Denise Mina wins Scottish crime book of the year award
Writer Denise Mina has won The McIlvanney Prize for Scottish crime book of the year.
Her book, The Long Drop, was chosen ahead of works by four other shortlisted authors - Val McDermid, Craig Russell, Craig Robertson and Jay Stringer.
The result was announced at Stirling Castle on Friday as part of the Bloody Scotland crime-writing festival.
The award, in memory of writer William McIlvanney, includes a prize of £1,000.
Ms Mina is the first female writer to win the award.
Her book is based on a true story about infamous 1950s serial killer Peter Manuel.
Previous winners include Chris Brookmyre with Black Widow in 2016, Craig Russell with The Ghosts of Altona in 2015 and Peter May with Entry Island in 2014.
'Dark and grimy'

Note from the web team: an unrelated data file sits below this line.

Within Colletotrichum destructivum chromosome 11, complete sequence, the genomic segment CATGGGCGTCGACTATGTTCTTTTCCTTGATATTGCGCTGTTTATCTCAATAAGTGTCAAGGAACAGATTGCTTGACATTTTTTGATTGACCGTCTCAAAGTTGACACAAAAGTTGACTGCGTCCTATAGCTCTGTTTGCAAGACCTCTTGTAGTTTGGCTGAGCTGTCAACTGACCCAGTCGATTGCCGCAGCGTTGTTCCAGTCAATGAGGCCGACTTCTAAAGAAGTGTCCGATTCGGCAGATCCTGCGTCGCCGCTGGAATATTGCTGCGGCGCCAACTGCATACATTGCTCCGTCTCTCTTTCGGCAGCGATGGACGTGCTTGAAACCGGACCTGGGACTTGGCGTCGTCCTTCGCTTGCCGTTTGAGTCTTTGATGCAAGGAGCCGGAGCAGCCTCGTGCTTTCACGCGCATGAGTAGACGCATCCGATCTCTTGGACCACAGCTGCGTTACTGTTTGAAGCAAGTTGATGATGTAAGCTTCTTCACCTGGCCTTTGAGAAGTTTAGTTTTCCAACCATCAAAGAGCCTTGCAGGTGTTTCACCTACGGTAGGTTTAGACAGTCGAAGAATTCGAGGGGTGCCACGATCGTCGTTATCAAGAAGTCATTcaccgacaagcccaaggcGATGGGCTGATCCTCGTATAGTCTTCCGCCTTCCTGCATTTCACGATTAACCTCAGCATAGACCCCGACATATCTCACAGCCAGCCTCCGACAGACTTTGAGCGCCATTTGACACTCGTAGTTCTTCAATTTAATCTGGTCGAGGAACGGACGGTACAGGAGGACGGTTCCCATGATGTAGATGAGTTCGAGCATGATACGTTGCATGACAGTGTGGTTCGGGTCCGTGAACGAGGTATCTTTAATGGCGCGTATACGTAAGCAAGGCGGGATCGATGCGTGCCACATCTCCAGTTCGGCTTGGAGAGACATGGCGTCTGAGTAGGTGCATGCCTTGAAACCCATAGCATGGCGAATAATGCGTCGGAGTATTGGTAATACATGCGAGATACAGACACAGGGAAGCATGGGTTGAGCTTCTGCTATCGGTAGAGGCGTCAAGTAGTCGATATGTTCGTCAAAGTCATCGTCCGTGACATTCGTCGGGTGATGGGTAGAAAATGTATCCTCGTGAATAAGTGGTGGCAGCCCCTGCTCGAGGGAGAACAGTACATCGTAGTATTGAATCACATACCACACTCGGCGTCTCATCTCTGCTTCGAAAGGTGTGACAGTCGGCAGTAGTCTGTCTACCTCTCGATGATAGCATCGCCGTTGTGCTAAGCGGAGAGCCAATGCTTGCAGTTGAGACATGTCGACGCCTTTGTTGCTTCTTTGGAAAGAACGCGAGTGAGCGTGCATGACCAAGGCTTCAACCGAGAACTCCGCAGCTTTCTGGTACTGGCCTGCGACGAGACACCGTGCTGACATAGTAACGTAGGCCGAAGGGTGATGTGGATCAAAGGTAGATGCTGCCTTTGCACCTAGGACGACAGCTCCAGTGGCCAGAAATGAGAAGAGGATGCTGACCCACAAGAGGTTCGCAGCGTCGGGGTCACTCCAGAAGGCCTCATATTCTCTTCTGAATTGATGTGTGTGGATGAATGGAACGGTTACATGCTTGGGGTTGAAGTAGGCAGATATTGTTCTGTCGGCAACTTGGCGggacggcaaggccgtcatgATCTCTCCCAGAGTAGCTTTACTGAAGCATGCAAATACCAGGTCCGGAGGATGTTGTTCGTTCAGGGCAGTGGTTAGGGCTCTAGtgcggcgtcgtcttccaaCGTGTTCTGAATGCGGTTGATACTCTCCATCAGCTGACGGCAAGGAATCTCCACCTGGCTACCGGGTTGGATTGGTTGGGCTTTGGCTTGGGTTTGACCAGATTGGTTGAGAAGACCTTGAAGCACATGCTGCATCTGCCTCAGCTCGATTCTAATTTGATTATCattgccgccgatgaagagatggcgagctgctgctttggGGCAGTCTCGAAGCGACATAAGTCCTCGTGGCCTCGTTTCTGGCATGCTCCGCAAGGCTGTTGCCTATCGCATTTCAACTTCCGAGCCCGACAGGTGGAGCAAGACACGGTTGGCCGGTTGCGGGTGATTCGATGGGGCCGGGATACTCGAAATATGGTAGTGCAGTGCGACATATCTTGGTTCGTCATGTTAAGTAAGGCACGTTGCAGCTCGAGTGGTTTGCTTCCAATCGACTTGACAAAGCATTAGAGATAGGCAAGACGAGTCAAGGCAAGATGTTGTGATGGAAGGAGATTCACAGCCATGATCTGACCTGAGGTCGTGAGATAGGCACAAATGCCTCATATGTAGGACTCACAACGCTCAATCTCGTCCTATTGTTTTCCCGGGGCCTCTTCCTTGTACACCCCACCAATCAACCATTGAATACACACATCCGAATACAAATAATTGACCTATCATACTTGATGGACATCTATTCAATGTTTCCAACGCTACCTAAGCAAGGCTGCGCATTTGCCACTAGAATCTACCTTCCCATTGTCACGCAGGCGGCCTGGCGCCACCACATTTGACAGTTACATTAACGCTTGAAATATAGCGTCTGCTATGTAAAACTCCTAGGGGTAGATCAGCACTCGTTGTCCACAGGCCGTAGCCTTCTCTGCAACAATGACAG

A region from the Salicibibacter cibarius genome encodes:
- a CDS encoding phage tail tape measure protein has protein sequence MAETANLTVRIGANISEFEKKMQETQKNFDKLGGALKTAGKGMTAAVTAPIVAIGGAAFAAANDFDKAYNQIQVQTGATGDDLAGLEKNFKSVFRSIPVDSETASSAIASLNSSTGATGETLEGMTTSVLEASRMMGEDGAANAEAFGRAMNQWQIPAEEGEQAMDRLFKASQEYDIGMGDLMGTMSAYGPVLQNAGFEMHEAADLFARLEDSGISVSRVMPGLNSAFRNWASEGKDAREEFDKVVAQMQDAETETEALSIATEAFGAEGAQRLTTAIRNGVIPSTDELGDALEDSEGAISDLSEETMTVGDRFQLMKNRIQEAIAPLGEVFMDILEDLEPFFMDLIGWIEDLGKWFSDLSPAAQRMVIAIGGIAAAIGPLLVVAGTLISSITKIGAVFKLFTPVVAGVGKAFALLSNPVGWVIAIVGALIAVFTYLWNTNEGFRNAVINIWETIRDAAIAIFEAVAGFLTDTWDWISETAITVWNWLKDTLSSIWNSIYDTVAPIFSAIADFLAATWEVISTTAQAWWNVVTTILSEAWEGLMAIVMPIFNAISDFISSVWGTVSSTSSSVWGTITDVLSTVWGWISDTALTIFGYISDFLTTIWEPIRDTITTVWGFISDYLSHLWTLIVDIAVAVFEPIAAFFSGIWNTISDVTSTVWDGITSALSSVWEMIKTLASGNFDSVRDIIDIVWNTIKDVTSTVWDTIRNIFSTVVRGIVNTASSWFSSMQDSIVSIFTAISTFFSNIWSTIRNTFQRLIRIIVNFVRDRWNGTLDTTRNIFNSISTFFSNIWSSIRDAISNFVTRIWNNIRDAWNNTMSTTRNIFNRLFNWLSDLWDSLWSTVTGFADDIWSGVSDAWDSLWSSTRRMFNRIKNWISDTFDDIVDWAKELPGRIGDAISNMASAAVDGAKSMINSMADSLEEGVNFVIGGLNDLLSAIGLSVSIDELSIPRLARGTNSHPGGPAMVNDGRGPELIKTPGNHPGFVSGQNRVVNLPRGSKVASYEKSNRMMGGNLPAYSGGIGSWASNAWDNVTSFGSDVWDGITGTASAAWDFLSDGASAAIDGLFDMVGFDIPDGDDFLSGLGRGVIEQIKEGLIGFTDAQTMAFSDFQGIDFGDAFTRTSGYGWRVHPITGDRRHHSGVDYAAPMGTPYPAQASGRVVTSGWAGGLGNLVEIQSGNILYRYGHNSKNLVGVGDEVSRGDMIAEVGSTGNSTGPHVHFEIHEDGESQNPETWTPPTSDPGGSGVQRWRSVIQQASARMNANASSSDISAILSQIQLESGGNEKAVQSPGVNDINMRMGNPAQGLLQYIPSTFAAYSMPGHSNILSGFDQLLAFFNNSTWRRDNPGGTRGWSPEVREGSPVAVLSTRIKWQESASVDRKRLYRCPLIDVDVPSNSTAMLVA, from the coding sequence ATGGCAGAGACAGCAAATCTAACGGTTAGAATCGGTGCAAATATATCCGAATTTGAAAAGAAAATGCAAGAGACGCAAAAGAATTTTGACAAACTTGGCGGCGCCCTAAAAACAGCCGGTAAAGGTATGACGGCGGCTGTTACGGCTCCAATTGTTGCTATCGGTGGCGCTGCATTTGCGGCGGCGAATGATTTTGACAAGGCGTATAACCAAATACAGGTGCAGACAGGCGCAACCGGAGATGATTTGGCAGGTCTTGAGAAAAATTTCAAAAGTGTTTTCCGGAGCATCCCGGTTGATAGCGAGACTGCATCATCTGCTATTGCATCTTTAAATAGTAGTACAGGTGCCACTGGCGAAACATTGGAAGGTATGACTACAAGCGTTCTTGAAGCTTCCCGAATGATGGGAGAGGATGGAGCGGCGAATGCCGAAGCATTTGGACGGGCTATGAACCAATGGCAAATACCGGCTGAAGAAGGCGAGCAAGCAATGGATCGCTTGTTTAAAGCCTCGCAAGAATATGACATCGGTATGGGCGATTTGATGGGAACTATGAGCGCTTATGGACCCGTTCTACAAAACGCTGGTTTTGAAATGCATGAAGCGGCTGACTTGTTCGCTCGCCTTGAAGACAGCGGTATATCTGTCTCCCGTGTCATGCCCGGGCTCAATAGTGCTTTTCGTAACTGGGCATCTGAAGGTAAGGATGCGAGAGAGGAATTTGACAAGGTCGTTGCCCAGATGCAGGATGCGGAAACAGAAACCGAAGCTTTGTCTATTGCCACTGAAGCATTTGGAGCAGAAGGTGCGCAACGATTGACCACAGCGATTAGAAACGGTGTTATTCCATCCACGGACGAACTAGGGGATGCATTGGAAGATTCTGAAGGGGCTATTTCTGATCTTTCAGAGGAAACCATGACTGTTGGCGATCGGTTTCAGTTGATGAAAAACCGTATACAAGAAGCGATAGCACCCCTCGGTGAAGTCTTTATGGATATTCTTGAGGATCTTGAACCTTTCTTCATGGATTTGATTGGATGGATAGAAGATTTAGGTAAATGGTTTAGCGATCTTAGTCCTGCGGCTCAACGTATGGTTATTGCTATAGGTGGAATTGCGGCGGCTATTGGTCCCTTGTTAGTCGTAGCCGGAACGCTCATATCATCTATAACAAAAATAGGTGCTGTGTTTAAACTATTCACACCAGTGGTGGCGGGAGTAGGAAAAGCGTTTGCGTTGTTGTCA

The panel of judges for this year's award included comedian Susan Calman, writer Craig Sisterson and Lee Randall, programmer of the Granite Noir crime-writing festival and chairwoman of the judges.
Ms Randall said: "The Long Drop by Denise Mina transports us back to dark, grimy Glasgow, telling the social history of a particular strata of society via the grubby, smoky pubs favoured by crooks and chancers.
"She takes us into the courtroom as well, where Manuel acted as his own lawyer, and where hordes of women flocked daily, to watch the drama play out.
"Full of astute psychological observations, this novel is not only about what happened in the 1950s, but about storytelling itself.
"It shows how legends grow wings, and how memories shape-shift and mark us.
"For my money this is one of the books of 2017 - in any genre."